Prefetching refers to the downloading of contents based on the action that a user is most likely to make next. The idea behind it is to offer access to resources faster if the user happens to access one of the preloaded contents in the browser.
One primary example is Google Search where the majority of users click on one of the first results. If a browser would preload these resources, they could be accessed faster and benefit most users as they do access these resources.
The disadvantage of prefetching contents is that you are wasting bandwidth if another resource is accessed or none at all. Prefetching can be disabled in Google Chrome.
Google introduced the concept of reactive prefetching recently in Google Chrome for Android. Unlike original prefetching, it is starting to load specific contents after the user action.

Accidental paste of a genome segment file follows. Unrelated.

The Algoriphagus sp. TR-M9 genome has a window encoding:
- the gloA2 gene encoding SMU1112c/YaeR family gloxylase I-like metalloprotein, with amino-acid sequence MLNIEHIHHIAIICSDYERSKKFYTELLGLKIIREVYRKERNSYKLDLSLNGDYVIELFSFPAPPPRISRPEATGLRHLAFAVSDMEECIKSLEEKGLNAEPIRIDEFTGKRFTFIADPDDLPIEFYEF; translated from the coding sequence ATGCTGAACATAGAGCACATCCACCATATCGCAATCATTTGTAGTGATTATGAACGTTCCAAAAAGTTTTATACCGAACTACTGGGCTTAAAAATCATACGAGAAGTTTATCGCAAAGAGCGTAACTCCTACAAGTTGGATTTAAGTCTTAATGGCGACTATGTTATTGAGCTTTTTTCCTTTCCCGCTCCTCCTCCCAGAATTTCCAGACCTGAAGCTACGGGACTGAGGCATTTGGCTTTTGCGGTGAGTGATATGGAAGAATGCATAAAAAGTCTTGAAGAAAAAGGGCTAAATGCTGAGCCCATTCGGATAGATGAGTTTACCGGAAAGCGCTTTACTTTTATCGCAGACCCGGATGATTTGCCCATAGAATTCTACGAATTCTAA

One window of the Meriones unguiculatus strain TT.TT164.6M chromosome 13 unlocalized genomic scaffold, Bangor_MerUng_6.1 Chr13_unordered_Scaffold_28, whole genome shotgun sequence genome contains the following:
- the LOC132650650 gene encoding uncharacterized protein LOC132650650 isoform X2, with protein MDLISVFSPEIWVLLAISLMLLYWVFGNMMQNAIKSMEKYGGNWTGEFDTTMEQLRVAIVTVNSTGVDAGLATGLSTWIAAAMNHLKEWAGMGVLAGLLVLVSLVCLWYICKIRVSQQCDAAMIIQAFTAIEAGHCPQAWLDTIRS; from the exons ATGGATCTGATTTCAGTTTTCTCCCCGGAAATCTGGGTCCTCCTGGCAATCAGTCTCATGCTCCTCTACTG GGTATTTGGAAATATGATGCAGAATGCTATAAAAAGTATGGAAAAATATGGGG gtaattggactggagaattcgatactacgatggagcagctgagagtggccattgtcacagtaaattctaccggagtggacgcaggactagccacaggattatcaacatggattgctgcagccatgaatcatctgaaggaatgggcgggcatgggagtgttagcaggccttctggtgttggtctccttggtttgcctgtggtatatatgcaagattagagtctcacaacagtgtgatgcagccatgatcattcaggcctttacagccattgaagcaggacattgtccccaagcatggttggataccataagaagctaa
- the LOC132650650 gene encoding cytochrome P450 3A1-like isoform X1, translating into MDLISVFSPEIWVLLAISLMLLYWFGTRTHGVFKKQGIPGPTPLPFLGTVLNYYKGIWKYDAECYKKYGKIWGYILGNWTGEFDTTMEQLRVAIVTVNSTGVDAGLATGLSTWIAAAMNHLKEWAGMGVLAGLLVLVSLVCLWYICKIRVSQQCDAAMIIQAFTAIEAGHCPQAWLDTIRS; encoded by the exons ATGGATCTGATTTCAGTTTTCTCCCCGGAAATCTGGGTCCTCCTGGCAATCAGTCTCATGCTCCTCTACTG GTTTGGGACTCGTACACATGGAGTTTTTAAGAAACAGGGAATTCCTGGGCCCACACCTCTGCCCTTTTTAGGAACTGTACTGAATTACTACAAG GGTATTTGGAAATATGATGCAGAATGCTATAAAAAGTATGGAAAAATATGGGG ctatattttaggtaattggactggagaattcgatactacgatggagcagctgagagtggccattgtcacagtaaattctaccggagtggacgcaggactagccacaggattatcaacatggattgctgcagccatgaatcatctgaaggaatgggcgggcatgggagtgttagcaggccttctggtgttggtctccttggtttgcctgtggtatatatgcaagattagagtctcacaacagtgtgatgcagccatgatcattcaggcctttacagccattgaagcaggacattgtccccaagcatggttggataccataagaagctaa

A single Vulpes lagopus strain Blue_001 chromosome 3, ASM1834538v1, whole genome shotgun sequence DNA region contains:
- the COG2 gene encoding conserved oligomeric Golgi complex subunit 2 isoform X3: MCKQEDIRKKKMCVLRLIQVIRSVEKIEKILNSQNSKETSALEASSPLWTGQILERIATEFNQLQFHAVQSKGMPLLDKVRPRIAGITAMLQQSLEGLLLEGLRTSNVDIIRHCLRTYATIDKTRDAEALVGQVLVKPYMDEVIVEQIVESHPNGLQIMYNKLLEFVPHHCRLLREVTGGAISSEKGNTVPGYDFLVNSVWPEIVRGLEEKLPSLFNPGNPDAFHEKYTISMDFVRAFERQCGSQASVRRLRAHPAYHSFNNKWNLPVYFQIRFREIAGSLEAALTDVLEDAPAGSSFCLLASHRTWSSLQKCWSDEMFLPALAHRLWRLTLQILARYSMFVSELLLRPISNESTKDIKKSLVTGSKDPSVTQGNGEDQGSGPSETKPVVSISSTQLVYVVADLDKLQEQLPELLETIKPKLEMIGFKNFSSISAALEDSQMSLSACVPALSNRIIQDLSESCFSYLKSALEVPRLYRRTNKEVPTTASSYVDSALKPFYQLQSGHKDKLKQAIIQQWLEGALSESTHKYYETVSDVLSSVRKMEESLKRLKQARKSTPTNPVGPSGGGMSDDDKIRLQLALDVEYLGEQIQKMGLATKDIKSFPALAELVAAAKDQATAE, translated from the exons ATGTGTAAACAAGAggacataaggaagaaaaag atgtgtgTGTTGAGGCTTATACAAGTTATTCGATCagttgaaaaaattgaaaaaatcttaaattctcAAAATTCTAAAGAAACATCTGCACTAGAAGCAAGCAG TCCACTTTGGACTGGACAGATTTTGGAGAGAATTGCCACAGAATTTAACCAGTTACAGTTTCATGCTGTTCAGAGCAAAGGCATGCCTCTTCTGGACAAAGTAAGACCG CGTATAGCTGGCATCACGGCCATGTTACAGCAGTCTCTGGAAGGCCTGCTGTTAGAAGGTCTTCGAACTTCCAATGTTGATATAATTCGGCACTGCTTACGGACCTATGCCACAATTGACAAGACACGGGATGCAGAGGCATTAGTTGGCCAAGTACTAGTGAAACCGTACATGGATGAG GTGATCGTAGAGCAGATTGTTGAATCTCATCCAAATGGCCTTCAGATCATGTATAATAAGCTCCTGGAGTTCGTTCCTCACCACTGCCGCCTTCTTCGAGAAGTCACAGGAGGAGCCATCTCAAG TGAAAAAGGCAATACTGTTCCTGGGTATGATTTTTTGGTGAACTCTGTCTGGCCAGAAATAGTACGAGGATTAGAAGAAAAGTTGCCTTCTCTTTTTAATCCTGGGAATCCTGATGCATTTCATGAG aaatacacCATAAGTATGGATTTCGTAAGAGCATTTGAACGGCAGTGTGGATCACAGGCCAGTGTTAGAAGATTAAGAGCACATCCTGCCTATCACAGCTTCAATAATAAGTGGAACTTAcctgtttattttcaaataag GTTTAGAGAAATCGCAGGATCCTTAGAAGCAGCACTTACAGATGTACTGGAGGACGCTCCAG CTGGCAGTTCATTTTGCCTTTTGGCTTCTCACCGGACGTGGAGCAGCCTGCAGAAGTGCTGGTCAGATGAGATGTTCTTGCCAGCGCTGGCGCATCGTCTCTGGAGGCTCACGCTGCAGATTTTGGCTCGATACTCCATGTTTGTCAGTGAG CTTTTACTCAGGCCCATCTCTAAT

This is done through the use of hints on the source site. Reactive prefetch is currently only working on Google Search and only if Google Chrome for Android is used to access the page.
The resources that the source page hints at are downloaded in parallel with the destination page which is the main reason why pages are loaded faster than before in Chrome for Android.
Chrome saves between 100-150 milliseconds to render web pages if reactive prefetch information are provided on the source page.
According to Ilya Grigorik, Google is currently working on bringing reactive prefetch to the desktop versions of Google Chrome.
100-150 milliseconds may not seem like much and it is likely that many users won't notice the difference in page loading time if you take reactive prefetch on its own.
Good news is that it won't waste any bandwidth as it only prefetches contents that are loaded anyway in the web browser.
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